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*And I know that I am NOT! I have written on this film before…The story behind the whole S&M thang (which, BTW, I am NOT into) based on the best-selling trilogy of books from British author, E. L. James — the first of which was written in 2011. But as photos begin to leak showing characters Anastacia Steele and Christian Grey, brought to life magnificently by actors Dakota Johnson and Jamie Dornan respectively, it reminds me of how excited I am to see them as a married couple in “Fifty Shades Darker.”

Not to mention how this powerful franchise (the books have been around for years) will continue to give our brother, Marlon Wayans, fuel for what he probably hopes will be a franchise when his “Fifty Shades of Black” movie grows up.


Dornan and Johnson were spotted filming Fifty Shades Darker in Vancouver, Canada recently. It’s really going to be a trip — especially for those who have seen the first film, Fifty Shades of Grey, (that BTW boosted The Weeknd’s song, Earned It, from the Fifty Shades of Grey soundtrack to heights greater than he probably EVER expected it to go) buying into the fact that a woman who we first met as a rather goofy, sexually inexperienced waiflike creature not only  snags this wealthy-but-weird dude, but then gets a marriage proposal out of him and finally, gets that home with a picket fence and little family.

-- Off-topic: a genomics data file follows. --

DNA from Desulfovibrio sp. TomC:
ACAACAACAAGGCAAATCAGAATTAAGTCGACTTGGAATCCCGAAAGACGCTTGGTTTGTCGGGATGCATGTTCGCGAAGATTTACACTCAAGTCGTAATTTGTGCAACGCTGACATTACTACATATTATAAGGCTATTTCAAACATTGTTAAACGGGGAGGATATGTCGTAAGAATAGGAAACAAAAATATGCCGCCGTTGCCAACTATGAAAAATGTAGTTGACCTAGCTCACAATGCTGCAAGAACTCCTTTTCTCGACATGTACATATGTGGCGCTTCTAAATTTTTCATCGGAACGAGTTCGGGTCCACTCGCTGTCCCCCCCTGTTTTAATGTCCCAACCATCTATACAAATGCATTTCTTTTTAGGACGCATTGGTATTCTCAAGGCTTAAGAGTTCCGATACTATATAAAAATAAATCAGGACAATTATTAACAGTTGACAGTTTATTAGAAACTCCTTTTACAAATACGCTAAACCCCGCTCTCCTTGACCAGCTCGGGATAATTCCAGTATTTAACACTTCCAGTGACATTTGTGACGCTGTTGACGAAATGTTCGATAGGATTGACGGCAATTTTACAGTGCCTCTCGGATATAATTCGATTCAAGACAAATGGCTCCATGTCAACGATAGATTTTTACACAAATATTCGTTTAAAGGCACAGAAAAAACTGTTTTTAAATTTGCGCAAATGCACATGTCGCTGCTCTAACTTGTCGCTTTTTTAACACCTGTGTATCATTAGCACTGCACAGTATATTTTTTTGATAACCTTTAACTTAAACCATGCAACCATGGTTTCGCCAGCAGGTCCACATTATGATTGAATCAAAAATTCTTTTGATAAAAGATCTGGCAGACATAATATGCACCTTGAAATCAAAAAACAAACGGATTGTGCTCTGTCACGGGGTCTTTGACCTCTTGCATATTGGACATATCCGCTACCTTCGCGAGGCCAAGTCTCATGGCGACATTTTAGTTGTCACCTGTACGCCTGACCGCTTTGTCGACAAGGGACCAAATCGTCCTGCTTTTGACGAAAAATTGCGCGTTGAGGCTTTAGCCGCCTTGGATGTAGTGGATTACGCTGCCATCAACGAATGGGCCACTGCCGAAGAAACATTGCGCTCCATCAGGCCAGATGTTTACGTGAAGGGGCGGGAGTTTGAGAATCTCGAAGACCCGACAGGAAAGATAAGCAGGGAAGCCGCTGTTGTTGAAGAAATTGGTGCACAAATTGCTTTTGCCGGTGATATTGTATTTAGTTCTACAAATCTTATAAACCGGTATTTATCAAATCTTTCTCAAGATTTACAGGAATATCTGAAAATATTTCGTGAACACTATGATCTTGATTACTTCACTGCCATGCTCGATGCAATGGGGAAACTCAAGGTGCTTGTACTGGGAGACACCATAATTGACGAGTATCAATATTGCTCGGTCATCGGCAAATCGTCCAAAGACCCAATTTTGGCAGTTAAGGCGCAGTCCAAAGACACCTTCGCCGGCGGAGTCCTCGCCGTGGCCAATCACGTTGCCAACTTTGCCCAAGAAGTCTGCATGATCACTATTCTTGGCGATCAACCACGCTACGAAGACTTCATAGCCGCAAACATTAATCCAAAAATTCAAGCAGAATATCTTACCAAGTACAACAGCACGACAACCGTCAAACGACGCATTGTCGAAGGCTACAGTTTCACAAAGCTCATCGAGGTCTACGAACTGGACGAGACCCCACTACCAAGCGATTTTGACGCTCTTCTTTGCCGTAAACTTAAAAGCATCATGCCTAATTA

Oh sorry. Did I tell too much? Continue reading

Spoiler-Free Review of Batman v Superman: Dawn Of Justice (Loved It!)


*If you love — or even like — comic book movies, or if you want to, go see Batman v Superman: Dawn Of Justice.


In the spirit of full disclosure, I’m not the most objective person when it comes to superhero movies. The office I’m writing in could double as a Superman museum, festooned with memorabilia that dates back to the classic 1950s George Reeves serials. I love the first two of the Richard Donner-helmed films starring Christopher Reeve, as well as Zack Snyder’s Man of Steel.

That said, I know a stinker when I see one: Reeve’s Superman IV: The Quest For Peace is one of the worst films ever made (of any genre), and while I enjoyed some of the Batman films, and loved the Dark Knight trilogy, I’ve never quite understood the Batman character or the public’s seemingly endless fascination with him.